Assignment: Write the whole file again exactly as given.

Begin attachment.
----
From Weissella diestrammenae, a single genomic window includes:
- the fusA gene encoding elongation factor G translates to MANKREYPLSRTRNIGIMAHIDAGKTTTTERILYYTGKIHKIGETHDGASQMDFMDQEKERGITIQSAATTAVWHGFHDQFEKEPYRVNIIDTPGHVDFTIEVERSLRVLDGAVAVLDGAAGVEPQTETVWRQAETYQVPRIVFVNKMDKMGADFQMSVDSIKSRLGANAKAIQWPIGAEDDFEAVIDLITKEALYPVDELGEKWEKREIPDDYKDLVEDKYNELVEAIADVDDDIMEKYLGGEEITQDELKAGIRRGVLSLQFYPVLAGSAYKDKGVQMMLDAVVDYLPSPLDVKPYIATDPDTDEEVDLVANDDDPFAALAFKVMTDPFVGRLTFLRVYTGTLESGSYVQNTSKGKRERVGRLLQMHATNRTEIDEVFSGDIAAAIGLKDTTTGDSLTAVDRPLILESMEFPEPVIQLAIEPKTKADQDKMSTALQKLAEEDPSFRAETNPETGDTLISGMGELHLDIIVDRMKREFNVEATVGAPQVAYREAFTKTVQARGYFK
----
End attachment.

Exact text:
From Weissella diestrammenae, a single genomic window includes:
- the fusA gene encoding elongation factor G translates to MANKREYPLSRTRNIGIMAHIDAGKTTTTERILYYTGKIHKIGETHDGASQMDFMDQEKERGITIQSAATTAVWHGFHDQFEKEPYRVNIIDTPGHVDFTIEVERSLRVLDGAVAVLDGAAGVEPQTETVWRQAETYQVPRIVFVNKMDKMGADFQMSVDSIKSRLGANAKAIQWPIGAEDDFEAVIDLITKEALYPVDELGEKWEKREIPDDYKDLVEDKYNELVEAIADVDDDIMEKYLGGEEITQDELKAGIRRGVLSLQFYPVLAGSAYKDKGVQMMLDAVVDYLPSPLDVKPYIATDPDTDEEVDLVANDDDPFAALAFKVMTDPFVGRLTFLRVYTGTLESGSYVQNTSKGKRERVGRLLQMHATNRTEIDEVFSGDIAAAIGLKDTTTGDSLTAVDRPLILESMEFPEPVIQLAIEPKTKADQDKMSTALQKLAEEDPSFRAETNPETGDTLISGMGELHLDIIVDRMKREFNVEATVGAPQVAYREAFTKTVQARGYFK